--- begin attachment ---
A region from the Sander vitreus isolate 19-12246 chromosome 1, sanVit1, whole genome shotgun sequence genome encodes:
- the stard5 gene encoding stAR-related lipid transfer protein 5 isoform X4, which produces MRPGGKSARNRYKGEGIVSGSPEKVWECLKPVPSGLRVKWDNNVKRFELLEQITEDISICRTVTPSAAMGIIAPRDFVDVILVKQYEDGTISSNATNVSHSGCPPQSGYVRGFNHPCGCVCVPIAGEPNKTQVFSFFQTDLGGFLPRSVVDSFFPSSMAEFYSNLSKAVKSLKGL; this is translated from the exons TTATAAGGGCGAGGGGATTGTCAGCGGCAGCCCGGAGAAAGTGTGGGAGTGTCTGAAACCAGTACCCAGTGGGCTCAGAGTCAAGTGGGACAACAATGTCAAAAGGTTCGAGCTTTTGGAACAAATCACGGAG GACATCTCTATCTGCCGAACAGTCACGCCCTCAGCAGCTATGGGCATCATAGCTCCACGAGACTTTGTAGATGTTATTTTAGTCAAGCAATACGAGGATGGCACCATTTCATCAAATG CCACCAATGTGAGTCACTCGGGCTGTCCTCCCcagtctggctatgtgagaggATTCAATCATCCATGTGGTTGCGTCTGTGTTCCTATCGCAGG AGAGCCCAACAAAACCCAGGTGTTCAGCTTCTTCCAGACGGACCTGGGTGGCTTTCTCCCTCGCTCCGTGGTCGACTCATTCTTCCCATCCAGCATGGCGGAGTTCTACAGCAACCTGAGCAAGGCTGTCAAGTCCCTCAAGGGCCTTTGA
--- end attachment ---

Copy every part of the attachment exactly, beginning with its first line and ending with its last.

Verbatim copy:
A region from the Sander vitreus isolate 19-12246 chromosome 1, sanVit1, whole genome shotgun sequence genome encodes:
- the stard5 gene encoding stAR-related lipid transfer protein 5 isoform X4, which produces MRPGGKSARNRYKGEGIVSGSPEKVWECLKPVPSGLRVKWDNNVKRFELLEQITEDISICRTVTPSAAMGIIAPRDFVDVILVKQYEDGTISSNATNVSHSGCPPQSGYVRGFNHPCGCVCVPIAGEPNKTQVFSFFQTDLGGFLPRSVVDSFFPSSMAEFYSNLSKAVKSLKGL; this is translated from the exons TTATAAGGGCGAGGGGATTGTCAGCGGCAGCCCGGAGAAAGTGTGGGAGTGTCTGAAACCAGTACCCAGTGGGCTCAGAGTCAAGTGGGACAACAATGTCAAAAGGTTCGAGCTTTTGGAACAAATCACGGAG GACATCTCTATCTGCCGAACAGTCACGCCCTCAGCAGCTATGGGCATCATAGCTCCACGAGACTTTGTAGATGTTATTTTAGTCAAGCAATACGAGGATGGCACCATTTCATCAAATG CCACCAATGTGAGTCACTCGGGCTGTCCTCCCcagtctggctatgtgagaggATTCAATCATCCATGTGGTTGCGTCTGTGTTCCTATCGCAGG AGAGCCCAACAAAACCCAGGTGTTCAGCTTCTTCCAGACGGACCTGGGTGGCTTTCTCCCTCGCTCCGTGGTCGACTCATTCTTCCCATCCAGCATGGCGGAGTTCTACAGCAACCTGAGCAAGGCTGTCAAGTCCCTCAAGGGCCTTTGA